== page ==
THE CHAIR THAT WAS FIRST OWNED BY MY GREAT-GREAT UNCLE ASA
March Prompt #7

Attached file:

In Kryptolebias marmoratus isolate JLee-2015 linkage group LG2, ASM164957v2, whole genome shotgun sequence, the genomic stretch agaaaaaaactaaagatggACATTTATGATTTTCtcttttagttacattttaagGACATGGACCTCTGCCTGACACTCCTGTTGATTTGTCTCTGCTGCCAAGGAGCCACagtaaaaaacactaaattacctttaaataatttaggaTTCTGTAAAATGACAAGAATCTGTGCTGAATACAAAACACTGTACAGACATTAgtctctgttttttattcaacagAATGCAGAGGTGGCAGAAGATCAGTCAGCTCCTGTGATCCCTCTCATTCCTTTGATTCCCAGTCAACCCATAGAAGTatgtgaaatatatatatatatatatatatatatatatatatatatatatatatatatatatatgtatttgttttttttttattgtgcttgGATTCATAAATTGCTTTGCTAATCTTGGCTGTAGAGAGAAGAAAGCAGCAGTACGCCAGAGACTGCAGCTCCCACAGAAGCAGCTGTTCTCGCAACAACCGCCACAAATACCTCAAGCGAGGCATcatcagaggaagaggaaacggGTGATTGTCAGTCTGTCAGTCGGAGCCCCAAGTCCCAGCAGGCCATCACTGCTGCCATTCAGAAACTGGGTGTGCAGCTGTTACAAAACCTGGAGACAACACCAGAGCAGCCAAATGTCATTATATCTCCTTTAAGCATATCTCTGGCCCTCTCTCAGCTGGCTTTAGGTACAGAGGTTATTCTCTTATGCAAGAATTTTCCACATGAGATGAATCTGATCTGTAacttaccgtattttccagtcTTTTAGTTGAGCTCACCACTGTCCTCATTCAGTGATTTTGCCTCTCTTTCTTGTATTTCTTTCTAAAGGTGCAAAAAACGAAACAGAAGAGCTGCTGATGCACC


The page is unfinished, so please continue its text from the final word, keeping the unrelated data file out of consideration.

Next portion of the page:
He wasn’t actually my uncle. He was my cousin’s uncle, on the other side of her family, you see, but we called him uncle because of that chair. It was passed on to my cousin’s Great Aunt Martha (not my great-aunt, just hers) who was his second daughter-in-law, and she passed it on to her son Freddy, who of course was my cousin’s actual uncle. He was the youngest in that family. Johnny, the middle one, married a Brady girl, and we have, at least my husband has, connections to the Bradys since his sister-in-law’s first husband was a Brady, and her oldest daughter. She didn’t marry his brother till he died. My husband’s. brother. Anyway, Freddy—my cousin’s real Uncle Freddy but we all called him that, used to come to Thanksgiving at my Aunt Bet’s. She was my cousin’s mother, Dad’s sister. So he was my uncle’s brother by marriage. He was the oldest. Never married. No one ever said why, but we have our suspicions. And one Thanksgiving, when he sat down at the table on that rickety old chair—you know how everybody has to haul out all the chairs at Thanksgiving if there’s a big crowd and there was always a big crowd at Aunt Bet’s since she and Dad were two of seven and Uncle John—not the John who married the Brady girl—that was Freddy’s brother—my uncle who was Aunt Bet’s husband had the same name— was one of four and by then they all had kids, except Uncle Freddy, and she always took in strays besides. People, I mean, but she did take in some cats, too, but mostly they stayed up in the barn except that orange one that everybody called Blink because it was missing an eye. But he sat on that old chair and even though he was pretty skinny it broke under him. Bumped his head on the edge of the table on his way down. We all laughed, and so did he, but he was never the same after. Neither was the chair, so Uncle John threw the chair in the fire and Uncle Freddy had to sit on a stack of apple crates they hauled in from the shed.